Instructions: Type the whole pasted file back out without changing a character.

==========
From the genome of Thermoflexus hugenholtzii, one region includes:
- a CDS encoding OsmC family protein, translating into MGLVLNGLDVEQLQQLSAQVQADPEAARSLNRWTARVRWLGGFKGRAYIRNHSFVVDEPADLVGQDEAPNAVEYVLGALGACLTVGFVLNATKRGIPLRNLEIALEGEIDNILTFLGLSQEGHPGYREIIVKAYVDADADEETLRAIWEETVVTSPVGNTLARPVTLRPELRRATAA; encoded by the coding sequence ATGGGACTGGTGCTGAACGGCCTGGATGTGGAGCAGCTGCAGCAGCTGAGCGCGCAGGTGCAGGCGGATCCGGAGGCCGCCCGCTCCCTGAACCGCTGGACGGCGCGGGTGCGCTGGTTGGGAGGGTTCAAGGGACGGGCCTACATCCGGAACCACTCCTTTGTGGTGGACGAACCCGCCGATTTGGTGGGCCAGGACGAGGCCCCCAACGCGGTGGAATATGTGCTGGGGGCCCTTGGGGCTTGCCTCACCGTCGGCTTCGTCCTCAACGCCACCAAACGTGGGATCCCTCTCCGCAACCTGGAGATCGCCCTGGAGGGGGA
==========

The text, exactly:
From the genome of Thermoflexus hugenholtzii, one region includes:
- a CDS encoding OsmC family protein, translating into MGLVLNGLDVEQLQQLSAQVQADPEAARSLNRWTARVRWLGGFKGRAYIRNHSFVVDEPADLVGQDEAPNAVEYVLGALGACLTVGFVLNATKRGIPLRNLEIALEGEIDNILTFLGLSQEGHPGYREIIVKAYVDADADEETLRAIWEETVVTSPVGNTLARPVTLRPELRRATAA; encoded by the coding sequence ATGGGACTGGTGCTGAACGGCCTGGATGTGGAGCAGCTGCAGCAGCTGAGCGCGCAGGTGCAGGCGGATCCGGAGGCCGCCCGCTCCCTGAACCGCTGGACGGCGCGGGTGCGCTGGTTGGGAGGGTTCAAGGGACGGGCCTACATCCGGAACCACTCCTTTGTGGTGGACGAACCCGCCGATTTGGTGGGCCAGGACGAGGCCCCCAACGCGGTGGAATATGTGCTGGGGGCCCTTGGGGCTTGCCTCACCGTCGGCTTCGTCCTCAACGCCACCAAACGTGGGATCCCTCTCCGCAACCTGGAGATCGCCCTGGAGGGGGA